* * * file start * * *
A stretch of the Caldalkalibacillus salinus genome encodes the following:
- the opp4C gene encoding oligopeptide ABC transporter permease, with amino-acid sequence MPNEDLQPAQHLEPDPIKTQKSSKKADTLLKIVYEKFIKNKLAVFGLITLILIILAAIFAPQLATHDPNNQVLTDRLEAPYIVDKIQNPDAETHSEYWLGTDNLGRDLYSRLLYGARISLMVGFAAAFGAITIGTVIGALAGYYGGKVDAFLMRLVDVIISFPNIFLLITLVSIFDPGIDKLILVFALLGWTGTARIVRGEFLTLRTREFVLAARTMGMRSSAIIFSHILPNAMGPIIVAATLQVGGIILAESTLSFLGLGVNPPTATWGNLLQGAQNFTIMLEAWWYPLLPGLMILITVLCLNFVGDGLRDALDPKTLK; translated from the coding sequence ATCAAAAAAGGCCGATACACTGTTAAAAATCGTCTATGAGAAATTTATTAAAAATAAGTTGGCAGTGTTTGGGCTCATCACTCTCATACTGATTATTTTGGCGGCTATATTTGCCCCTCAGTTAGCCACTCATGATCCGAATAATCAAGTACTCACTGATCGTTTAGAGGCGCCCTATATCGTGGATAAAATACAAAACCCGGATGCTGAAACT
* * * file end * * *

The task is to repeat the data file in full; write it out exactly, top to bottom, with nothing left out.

A stretch of the Caldalkalibacillus salinus genome encodes the following:
- the opp4C gene encoding oligopeptide ABC transporter permease, with amino-acid sequence MPNEDLQPAQHLEPDPIKTQKSSKKADTLLKIVYEKFIKNKLAVFGLITLILIILAAIFAPQLATHDPNNQVLTDRLEAPYIVDKIQNPDAETHSEYWLGTDNLGRDLYSRLLYGARISLMVGFAAAFGAITIGTVIGALAGYYGGKVDAFLMRLVDVIISFPNIFLLITLVSIFDPGIDKLILVFALLGWTGTARIVRGEFLTLRTREFVLAARTMGMRSSAIIFSHILPNAMGPIIVAATLQVGGIILAESTLSFLGLGVNPPTATWGNLLQGAQNFTIMLEAWWYPLLPGLMILITVLCLNFVGDGLRDALDPKTLK; translated from the coding sequence ATCAAAAAAGGCCGATACACTGTTAAAAATCGTCTATGAGAAATTTATTAAAAATAAGTTGGCAGTGTTTGGGCTCATCACTCTCATACTGATTATTTTGGCGGCTATATTTGCCCCTCAGTTAGCCACTCATGATCCGAATAATCAAGTACTCACTGATCGTTTAGAGGCGCCCTATATCGTGGATAAAATACAAAACCCGGATGCTGAAACT